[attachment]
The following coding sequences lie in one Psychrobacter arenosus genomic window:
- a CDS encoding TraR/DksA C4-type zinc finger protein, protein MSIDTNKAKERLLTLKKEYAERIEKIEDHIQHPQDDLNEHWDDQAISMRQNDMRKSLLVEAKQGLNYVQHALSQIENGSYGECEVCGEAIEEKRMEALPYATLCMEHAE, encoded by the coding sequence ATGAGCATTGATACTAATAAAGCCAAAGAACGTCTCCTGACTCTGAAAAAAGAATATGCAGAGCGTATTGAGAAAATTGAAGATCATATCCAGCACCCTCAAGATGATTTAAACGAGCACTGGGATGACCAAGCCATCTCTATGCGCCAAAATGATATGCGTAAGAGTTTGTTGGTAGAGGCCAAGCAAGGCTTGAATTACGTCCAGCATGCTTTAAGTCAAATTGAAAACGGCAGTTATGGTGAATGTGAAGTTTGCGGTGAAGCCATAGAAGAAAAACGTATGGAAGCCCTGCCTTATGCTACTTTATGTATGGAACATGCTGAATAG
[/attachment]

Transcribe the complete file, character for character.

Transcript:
The following coding sequences lie in one Psychrobacter arenosus genomic window:
- a CDS encoding TraR/DksA C4-type zinc finger protein, protein MSIDTNKAKERLLTLKKEYAERIEKIEDHIQHPQDDLNEHWDDQAISMRQNDMRKSLLVEAKQGLNYVQHALSQIENGSYGECEVCGEAIEEKRMEALPYATLCMEHAE, encoded by the coding sequence ATGAGCATTGATACTAATAAAGCCAAAGAACGTCTCCTGACTCTGAAAAAAGAATATGCAGAGCGTATTGAGAAAATTGAAGATCATATCCAGCACCCTCAAGATGATTTAAACGAGCACTGGGATGACCAAGCCATCTCTATGCGCCAAAATGATATGCGTAAGAGTTTGTTGGTAGAGGCCAAGCAAGGCTTGAATTACGTCCAGCATGCTTTAAGTCAAATTGAAAACGGCAGTTATGGTGAATGTGAAGTTTGCGGTGAAGCCATAGAAGAAAAACGTATGGAAGCCCTGCCTTATGCTACTTTATGTATGGAACATGCTGAATAG